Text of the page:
From A Moonless, Starless Sky: Ordinary Women and Men Fighting Extremism in Africa, by Alexis Okeowo (Hachette Books, 2017), Kindle pp. 33, 38-39, 40:
In 1981, Mauritania’s government abolished slavery, becoming the last country in the world to do so. But the presidential decree offered no legal provision to punish slave owners. In 2007, under international pressure, the government passed a law that allowed slaveholders to be prosecuted. Yet slavery persisted, even as the government and religious leaders denied it. In 2013, the Global Slavery Index estimated that at least 140,000 people were enslaved in Mauritania, out of a population of 3.8 million. Women and children make up most of Mauritania’s slave class. When boys come of age, they sometimes manage to leave their masters’ families. Adult women are considered minors by Mauritanian custom, and female slaves face greater difficulty escaping. In the countryside, entire communities of slaves live in the service of their masters, on call for labor whenever they are needed….
Over the course of centuries, Berbers from North Africa and Arabs came to inhabit what is now Mauritania. They took black African slaves, creating an entrenched racial hierarchy. Over time, the bloodlines of the masters and the slaves mixed and they came to share a language—Arabic or an Arabic dialect—and cultural practices: As the masters imposed their traditions, the slaves lost their own. As a result, and disturbingly, slave owners often referred to their slaves as family. In modern Mauritania, people speak of the mingled Arab-Berbers as White Moors and the slaves as Haratin. White Moors, a minority, hold most of the country’s wealth and political power. Haratin, who have dark skin, are a permanent underclass, even after they are freed. Haby and Biram, the activist who freed her, were Haratin. Somewhere between these two castes are Afro-Mauritanians, ethnic groups also found in Senegal that have never been enslaved. People endured slavelike conditions in nearby countries, but slavery in Mauritania was unusually severe and persistent. Because of those extreme conditions, the antislavery movement in Mauritania had become among the most radical activist movements in Africa….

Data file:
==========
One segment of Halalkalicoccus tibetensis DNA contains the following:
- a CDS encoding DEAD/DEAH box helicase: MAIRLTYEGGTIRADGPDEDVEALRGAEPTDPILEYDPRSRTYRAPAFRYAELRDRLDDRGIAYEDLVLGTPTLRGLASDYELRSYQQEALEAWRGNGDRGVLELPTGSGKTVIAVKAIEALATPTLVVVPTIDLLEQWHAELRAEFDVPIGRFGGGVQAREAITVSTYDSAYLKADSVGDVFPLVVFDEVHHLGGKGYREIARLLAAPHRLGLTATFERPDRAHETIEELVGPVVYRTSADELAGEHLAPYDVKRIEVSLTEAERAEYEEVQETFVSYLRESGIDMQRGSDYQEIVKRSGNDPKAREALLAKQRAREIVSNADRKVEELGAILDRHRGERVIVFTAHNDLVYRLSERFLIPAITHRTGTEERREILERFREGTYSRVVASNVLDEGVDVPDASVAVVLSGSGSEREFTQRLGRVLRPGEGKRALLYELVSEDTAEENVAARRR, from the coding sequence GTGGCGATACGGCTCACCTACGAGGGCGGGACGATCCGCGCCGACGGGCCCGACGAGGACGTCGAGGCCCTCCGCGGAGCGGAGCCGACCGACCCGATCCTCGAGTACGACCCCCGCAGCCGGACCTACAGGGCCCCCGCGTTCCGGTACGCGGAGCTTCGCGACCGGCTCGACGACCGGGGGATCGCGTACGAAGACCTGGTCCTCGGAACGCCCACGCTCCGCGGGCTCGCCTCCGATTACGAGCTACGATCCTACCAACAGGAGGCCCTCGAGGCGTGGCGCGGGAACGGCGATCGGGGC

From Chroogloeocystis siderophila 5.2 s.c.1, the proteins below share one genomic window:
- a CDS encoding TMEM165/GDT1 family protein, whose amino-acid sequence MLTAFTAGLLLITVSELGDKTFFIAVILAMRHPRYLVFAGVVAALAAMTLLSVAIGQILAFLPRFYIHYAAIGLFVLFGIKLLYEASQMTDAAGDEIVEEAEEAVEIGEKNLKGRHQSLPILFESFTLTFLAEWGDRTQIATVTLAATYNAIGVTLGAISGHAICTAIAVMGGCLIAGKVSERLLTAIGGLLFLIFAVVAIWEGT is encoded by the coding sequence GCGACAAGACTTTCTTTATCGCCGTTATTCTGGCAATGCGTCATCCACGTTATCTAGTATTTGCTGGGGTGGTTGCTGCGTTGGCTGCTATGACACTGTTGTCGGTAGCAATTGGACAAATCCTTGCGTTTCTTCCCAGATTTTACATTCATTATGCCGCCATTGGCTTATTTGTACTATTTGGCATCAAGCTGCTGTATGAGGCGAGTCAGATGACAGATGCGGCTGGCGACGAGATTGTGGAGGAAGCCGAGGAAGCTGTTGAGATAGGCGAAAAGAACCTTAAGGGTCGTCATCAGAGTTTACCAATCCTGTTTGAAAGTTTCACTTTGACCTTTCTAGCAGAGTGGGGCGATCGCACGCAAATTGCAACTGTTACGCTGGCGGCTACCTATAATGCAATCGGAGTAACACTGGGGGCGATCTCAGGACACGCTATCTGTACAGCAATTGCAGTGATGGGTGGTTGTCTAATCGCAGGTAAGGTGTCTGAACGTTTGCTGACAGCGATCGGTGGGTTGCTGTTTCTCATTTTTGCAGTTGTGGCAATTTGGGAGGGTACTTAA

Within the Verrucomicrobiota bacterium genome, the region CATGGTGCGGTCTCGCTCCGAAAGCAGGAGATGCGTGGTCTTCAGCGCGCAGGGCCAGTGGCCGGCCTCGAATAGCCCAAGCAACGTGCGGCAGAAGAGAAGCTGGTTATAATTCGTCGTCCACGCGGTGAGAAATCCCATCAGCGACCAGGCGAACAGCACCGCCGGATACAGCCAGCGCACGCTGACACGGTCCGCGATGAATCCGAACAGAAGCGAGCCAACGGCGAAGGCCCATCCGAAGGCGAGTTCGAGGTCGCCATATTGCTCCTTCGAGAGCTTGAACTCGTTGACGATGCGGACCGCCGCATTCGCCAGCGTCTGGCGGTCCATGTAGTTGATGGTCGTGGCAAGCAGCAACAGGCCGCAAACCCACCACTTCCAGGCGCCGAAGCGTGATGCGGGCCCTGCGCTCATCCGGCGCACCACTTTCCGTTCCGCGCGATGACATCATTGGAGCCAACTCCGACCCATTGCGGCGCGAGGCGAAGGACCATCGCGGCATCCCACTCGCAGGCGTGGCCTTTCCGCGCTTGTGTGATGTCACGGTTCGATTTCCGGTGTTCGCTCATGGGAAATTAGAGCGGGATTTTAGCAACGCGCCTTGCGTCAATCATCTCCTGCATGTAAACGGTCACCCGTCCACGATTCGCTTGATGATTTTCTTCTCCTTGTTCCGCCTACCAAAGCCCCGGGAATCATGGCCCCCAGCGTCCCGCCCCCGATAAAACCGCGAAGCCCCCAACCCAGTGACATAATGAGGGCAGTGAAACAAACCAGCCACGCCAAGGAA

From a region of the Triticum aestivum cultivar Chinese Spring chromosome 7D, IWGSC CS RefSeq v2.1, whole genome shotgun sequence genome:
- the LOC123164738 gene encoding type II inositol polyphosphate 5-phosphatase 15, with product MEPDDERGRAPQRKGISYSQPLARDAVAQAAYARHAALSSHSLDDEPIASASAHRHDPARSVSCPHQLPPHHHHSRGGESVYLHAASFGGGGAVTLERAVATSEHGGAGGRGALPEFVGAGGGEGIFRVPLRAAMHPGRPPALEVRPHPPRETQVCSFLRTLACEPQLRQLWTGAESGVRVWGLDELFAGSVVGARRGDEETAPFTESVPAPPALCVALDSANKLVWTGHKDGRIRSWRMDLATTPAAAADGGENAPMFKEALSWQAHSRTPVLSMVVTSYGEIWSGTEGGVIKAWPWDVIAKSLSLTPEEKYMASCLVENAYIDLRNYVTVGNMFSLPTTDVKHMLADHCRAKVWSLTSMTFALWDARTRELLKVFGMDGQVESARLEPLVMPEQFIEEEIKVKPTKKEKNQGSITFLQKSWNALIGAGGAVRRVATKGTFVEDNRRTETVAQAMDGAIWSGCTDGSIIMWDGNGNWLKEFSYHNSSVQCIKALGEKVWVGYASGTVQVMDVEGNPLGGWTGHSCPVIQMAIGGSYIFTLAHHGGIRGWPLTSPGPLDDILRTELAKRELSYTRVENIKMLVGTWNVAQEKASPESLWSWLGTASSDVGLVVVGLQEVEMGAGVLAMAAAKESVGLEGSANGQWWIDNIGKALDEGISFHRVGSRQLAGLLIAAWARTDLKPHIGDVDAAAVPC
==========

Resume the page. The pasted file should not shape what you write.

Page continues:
I arrived in the Mauritanian capital, Nouakchott, in late January 2014 from my home base in Lagos, Nigeria. I wanted to see the place where, almost unbelievably, widespread slavery still existed, and to meet the man who was fighting back. It took two flights: one to Senegal, which lies just under Mauritania, and its seaside capital city, Dakar, where I stayed for a night with a photographer friend in her apartment that faced the sea. After a quick pancake breakfast the next morning, I boarded a Senegal Air flight to Nouakchott.
I was a little uneasy before going. I had been to North Africa just once, to Egypt, and, even though Mauritania was not considered wholly North African, the racism and xenophobia I had seen in Egypt against black immigrants made me wary.